6. In "IFind Spencer Friends," the gang thinks that Spencer needs a new "friend," they evaluate several possibilities, including guys wearing only towels in a locker room and a guy who broke up with his boyfriend in the supermarket.  Gibby even approaches a man in the restroom with "a proposition."

So what's the problem?

An ongoing homophobic contempt for gender-nonconformity and gay potential of any sort.

1. Carly catches Spencer browsing an online dating site, and says "That's a dude!" in disgust.
2. Spencer is arrested for appearing in public in drag.
3. Sam frequently calls boys who are inadequately masculine prancies, no doubt meaning pansies.
4. In "IMove Out," the gang run afoul of an evil gay couple who run a pet photography business.
5. The Big Bad of the series, rival webseries host Neville, is a sophisticated, effeminate, gay-coded villain who says things like "Would you like a tapanade?" and "You'll rue the day!"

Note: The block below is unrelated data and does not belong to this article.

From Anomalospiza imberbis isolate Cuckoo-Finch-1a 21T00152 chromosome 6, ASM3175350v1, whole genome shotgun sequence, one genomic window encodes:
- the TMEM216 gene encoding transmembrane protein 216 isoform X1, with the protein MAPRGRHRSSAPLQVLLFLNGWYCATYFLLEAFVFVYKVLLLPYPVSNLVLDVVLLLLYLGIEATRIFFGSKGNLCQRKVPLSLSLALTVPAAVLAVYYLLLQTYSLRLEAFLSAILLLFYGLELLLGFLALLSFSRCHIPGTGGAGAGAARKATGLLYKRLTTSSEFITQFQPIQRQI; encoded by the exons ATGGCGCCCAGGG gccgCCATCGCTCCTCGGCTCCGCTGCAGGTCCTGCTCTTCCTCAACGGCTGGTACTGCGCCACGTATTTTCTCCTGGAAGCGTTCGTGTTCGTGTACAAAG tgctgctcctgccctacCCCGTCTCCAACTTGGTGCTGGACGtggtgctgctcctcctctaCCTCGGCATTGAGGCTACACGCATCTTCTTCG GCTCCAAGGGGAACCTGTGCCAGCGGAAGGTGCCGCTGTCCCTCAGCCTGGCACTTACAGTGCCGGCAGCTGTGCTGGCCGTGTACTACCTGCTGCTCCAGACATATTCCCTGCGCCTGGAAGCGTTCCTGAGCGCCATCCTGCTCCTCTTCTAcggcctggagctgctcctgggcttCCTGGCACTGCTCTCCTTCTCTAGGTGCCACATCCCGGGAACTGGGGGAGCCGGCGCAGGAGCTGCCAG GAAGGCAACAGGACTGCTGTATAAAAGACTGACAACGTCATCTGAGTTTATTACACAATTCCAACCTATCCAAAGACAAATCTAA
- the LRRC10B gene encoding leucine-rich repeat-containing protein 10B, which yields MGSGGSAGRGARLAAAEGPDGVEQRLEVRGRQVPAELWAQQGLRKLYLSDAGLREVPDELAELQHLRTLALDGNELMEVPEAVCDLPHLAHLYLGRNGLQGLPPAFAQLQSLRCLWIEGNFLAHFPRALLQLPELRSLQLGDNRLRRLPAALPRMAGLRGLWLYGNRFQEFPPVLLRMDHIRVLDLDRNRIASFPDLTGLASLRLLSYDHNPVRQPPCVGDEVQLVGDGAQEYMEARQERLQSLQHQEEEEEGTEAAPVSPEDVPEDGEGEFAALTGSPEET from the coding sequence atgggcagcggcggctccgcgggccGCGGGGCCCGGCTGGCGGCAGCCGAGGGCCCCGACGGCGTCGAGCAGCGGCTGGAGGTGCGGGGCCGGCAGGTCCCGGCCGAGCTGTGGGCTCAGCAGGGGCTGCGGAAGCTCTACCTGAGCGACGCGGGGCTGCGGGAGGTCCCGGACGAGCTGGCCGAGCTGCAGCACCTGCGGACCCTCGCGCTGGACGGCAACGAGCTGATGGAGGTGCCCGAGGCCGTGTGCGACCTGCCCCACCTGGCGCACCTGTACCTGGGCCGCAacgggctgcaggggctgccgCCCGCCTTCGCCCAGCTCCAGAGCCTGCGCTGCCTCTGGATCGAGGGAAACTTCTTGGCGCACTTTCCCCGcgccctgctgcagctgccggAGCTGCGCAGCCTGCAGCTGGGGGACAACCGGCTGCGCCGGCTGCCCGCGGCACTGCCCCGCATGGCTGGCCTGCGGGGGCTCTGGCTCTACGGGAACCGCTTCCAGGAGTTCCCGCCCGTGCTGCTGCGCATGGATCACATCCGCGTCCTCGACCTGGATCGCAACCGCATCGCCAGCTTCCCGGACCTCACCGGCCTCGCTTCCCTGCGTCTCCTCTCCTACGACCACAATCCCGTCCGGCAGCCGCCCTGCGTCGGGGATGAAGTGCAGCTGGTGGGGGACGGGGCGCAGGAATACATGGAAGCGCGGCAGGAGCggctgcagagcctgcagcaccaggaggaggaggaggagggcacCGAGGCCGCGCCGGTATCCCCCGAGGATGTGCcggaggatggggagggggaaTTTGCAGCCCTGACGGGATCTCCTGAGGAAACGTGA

In contrast to the vocally gay-allied cast of Victorious, the ICarly cast has been suspiciously silent, except for a tweet Jennette McCurdy made in support of Chick-Fil-A.  Nathan Kress (#6 on my list of unexpected Nickelodeon Teen Hunks) and Noah Munck (who plays the effervescent Gibby) are both evangelical Christians.  They might be ok, of course, but the odds are they have adopted the homophobia of their churches.

Victorious: Almost a Gay Victory

Like all tv programs aimed at a juvenile audience, Nickelodeon's Victorious (2010-2013) was set in a decidedly gay-free world: a high school for the performing arts in Hollywood (yeah, right, I'll believe that).